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House, Senate ignore pressing education and transit needs

Governor Deval Patrick shook hands with legislative leaders after his State of the State speech in January.

Associated Press

Governor Deval Patrick shook hands with legislative leaders after his State of the State speech in January.

THE GOVERNOR waited until his seventh year in office to propose this massive increase in transportation spending, and now has limited political clout to push his proposals through. He, of course, doesn’t have to run for reelection, but legislators do. And legislators are unwilling to speak the truth about the connection between taxes and services and infrastructure to their constituents. Rather, they play to the no-new-taxes chorus.

In addition, the Legislature has essentially ignored the governor’s other proposals to invest more in public education, particularly early education. This is foolhardy. There must be a level playing field for all children. Many of the poorest start falling far behind not long after birth, because they don’t have access to early childhood education, and never catch up with their more fortunate peers. In the end, it is the Commonwealth and its citizens that will suffer through an insufficiently skilled workforce and greater costs for social services.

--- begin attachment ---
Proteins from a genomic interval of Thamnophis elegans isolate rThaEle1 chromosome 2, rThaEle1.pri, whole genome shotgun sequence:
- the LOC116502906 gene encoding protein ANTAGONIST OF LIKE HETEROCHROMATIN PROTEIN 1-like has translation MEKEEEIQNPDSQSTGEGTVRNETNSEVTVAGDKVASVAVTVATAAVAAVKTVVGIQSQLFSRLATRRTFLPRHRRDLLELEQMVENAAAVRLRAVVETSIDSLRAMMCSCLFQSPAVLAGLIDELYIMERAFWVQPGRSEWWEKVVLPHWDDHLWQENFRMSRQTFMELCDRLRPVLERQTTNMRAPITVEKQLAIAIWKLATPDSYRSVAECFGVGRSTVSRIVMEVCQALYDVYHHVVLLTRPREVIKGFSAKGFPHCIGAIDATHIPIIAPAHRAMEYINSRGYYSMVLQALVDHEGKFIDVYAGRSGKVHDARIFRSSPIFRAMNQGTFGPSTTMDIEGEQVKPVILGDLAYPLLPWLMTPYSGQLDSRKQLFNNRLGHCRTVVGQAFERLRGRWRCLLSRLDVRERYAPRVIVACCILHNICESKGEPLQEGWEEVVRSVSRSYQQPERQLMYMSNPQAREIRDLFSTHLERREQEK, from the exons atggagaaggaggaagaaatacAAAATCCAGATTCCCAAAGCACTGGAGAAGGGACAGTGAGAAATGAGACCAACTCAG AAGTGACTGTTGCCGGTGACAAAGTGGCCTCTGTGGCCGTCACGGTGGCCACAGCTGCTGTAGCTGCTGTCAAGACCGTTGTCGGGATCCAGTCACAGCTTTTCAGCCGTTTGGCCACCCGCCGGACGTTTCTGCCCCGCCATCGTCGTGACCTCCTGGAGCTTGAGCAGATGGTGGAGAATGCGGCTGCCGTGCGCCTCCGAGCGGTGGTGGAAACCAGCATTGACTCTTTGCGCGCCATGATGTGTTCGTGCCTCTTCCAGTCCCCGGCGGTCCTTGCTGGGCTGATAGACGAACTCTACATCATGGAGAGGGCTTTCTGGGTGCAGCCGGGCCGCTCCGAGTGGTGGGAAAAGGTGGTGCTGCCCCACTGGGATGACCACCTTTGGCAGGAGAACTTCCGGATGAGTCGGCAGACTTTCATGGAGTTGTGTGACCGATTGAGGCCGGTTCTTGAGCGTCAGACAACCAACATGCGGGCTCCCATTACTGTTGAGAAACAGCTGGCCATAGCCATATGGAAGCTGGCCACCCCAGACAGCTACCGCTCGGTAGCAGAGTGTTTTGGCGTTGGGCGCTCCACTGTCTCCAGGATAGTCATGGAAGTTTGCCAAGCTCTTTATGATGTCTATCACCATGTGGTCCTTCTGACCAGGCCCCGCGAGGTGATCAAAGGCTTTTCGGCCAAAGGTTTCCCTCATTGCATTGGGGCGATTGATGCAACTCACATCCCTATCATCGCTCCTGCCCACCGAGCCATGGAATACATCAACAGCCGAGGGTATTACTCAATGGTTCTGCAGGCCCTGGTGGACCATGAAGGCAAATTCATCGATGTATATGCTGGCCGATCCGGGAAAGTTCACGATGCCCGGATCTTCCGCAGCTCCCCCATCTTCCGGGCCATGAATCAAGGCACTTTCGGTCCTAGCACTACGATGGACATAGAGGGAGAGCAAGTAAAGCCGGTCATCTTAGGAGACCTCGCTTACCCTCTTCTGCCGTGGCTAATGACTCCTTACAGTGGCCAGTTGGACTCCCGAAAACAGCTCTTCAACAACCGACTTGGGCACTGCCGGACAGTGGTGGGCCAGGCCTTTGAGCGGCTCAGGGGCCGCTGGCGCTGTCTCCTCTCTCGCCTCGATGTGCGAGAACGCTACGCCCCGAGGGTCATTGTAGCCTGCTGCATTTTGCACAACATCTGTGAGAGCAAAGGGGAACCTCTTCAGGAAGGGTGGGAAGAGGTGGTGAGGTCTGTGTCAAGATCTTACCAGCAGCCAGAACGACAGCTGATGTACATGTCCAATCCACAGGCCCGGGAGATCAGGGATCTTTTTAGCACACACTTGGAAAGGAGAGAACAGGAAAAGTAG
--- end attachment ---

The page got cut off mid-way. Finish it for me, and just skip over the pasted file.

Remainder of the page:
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The antigovernment and antitax mentality that has infected American politics is self-defeating. Massachusetts is a commonwealth; it’s time for our elected officials to put their full efforts behind enforcing our social compact.

Sam Solomon


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